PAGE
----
Mural cells (MCs) consisting of vascular smooth muscle cells and pericytes cover the endothelial cells (ECs) to regulate vascular stability and homeostasis. Here, we clarified the mechanism by which MCs develop and cover ECs by generating transgenic zebrafish lines that allow live imaging of MCs and by lineage tracing in vivo. To cover cranial vessels, MCs derived from either neural crest cells or mesoderm emerged around the preformed EC tubes, proliferated and migrated along EC tubes. During their migration, the MCs moved forward by extending their processes along the inter-EC junctions, suggesting a role for inter-EC junctions as a scaffold for MC migration. In the trunk vasculature, MCs derived from mesoderm covered the ventral side of the dorsal aorta (DA), but not the posterior cardinal vein. Furthermore, the MCs migrating from the DA or emerging around intersegmental vessels (ISVs) preferentially covered arterial ISVs rather than venous ISVs, indicating that MCs mostly cover arteries during vascular development. Thus, live imaging and lineage tracing enabled us to clarify precisely how MCs cover the EC tubes and to identify the origins of MCs.
The vasculature consists of two principle cell types: endothelial cells (ECs) and mural cells (MCs). ECs line the inner surface of the blood vessels, whereas the MCs cover the abluminal surface of the ECs. MCs are further classified into two types: vascular smooth muscle cells (VSMCs) and pericytes (Gaengel et al., 2009). The former consist of multi-layered cells and ensheath ECs, whereas the latter are solitary cells associated with small diameter blood vessels, such as arterioles, venules and capillaries. MCs play an essential role in vascular stability and homeostasis (Armulik et al., 2011). Therefore, loss or detachment of MCs leads to various vascular diseases (French et al., 2014; Garg et al., 2014; Joutel et al., 1996).
MCs originate from distinct developmental precursors such as mesoderm-derived mesenchymal cells and neural crest cells (Majesky, 2007; Wasteson et al., 2008; Winkler et al., 2011). These precursors are thought to be recruited to the vessel wall and to differentiate into MCs, which subsequently proliferate and migrate to cover entire vessels (Armulik et al., 2011; Hellstrom et al., 1999). However, when and how the progenitor cells differentiate into MCs and cover the blood vessels during vascular development remains largely unknown, because no clear methods for analyzing MCs in living animals have been developed. To date, although zebrafish transgenic (Tg) lines, such as Tg(sm22a-b:GFP) and Tg(acta2:EGFP), have been developed to visualize MCs in vivo (Seiler et al., 2010; Whitesell et al., 2014), only limited parts of vasculature were covered by perivascular enhanced green fluorescent protein (EGFP)-expressing cells in these Tg zebrafish lines. Thus, these fish lines may not faithfully report all MCs in vivo.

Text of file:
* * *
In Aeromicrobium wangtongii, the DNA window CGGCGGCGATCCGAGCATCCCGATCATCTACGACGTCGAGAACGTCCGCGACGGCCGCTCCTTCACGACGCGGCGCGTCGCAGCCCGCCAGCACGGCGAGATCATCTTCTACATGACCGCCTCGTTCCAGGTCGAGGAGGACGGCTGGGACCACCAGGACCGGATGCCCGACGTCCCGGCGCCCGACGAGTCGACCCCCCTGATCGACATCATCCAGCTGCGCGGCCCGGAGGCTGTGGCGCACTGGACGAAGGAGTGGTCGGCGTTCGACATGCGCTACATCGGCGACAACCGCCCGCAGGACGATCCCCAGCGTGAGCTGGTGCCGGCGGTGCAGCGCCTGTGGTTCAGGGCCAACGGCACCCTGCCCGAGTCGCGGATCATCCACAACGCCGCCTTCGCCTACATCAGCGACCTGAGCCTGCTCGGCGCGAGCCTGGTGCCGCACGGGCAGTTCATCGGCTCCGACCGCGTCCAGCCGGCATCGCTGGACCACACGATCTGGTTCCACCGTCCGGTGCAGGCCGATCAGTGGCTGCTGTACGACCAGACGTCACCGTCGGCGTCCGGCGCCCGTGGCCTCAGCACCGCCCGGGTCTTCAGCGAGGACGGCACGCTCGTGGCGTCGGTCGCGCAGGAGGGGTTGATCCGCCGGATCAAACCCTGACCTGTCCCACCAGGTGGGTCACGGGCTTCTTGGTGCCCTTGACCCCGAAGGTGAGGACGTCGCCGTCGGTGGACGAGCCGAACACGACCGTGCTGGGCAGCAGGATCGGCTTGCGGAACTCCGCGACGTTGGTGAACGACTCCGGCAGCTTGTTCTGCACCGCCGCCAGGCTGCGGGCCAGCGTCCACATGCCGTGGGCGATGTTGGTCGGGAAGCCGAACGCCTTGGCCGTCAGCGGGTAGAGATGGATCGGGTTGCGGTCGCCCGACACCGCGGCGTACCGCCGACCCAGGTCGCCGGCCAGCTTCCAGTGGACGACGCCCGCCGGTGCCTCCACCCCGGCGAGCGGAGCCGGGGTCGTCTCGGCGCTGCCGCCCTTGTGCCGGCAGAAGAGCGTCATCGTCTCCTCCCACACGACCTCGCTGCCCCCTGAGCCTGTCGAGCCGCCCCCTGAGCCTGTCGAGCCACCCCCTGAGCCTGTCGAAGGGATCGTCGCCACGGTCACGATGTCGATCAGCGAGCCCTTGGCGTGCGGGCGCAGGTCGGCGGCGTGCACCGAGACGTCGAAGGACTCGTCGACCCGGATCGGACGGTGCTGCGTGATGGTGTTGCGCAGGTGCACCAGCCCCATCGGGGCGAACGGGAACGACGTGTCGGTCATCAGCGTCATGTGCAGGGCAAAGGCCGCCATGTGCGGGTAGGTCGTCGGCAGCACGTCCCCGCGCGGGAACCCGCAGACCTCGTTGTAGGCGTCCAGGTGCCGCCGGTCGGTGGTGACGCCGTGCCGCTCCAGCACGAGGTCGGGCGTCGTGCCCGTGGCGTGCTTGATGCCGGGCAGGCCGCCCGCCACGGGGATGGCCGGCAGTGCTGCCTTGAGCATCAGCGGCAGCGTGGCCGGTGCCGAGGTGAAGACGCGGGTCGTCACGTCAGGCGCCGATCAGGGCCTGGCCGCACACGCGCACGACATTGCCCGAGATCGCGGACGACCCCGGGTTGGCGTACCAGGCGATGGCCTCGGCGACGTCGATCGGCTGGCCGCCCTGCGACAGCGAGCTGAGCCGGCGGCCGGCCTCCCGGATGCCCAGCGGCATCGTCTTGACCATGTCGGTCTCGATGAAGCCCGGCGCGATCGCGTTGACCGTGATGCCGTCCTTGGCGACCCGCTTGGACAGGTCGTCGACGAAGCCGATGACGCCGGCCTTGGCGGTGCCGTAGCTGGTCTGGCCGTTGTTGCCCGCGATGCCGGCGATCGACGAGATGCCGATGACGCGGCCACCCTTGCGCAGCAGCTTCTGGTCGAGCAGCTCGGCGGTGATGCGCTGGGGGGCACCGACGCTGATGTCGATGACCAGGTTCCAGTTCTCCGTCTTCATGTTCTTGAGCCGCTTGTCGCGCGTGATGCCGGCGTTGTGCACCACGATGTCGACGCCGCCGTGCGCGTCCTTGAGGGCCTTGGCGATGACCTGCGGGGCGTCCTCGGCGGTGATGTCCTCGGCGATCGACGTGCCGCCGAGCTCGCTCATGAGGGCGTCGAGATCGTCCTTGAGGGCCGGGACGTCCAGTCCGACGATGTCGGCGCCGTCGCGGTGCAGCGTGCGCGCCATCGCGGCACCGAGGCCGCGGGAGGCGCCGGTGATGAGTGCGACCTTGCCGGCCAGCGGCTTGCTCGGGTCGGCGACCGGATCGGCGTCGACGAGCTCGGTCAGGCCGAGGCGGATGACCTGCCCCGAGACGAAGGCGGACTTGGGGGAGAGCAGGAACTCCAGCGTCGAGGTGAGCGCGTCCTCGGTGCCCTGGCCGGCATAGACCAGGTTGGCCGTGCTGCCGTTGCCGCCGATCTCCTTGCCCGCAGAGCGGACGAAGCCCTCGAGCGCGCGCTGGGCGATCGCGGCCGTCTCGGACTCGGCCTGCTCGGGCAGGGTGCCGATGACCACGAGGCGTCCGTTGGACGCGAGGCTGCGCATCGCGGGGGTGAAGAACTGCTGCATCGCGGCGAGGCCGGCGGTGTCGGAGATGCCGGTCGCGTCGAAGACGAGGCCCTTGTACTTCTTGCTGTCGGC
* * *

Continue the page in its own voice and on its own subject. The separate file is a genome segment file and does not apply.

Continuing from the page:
The platelet-derived growth factor (PDGF)-B/PDGF receptor β (PDGFRβ) signaling pathway plays a crucial role in the regulation of MC coverage of blood vessels (Hellstrom et al., 1999; Olson and Soriano, 2011; Wang et al., 2014). PDGF-B secreted from ECs binds to PDGFRβ receptors expressed on the MCs, thereby promoting recruitment of MCs and their subsequent proliferation and migration. Recently, Wang et al. successfully visualized pericytes covering cerebral vessels in the zebrafish brain by performing fluorescence in situ hybridization (ISH) for pdgfrb (Wang et al., 2014). However, this method does not allow the analysis of MC dynamics in vivo.
Here, we have succeeded in visualizing the MCs in living zebrafish by developing Tg lines in which EGFP, mCherry or the Gal4FF driver, an engineered transcriptional activator consisting of the DNA-binding domain from Gal4 fused to two transcription activation modules from VP16 (Asakawa et al., 2008), was expressed under the control of pdgfrb promoter. Exploiting these Tg lines, we demonstrated how MCs develop and cover ECs in the cranial and trunk vessels and identified the origins of MCs covering the cranial and trunk vasculature.
Development of Tg zebrafish lines for live imaging of MCs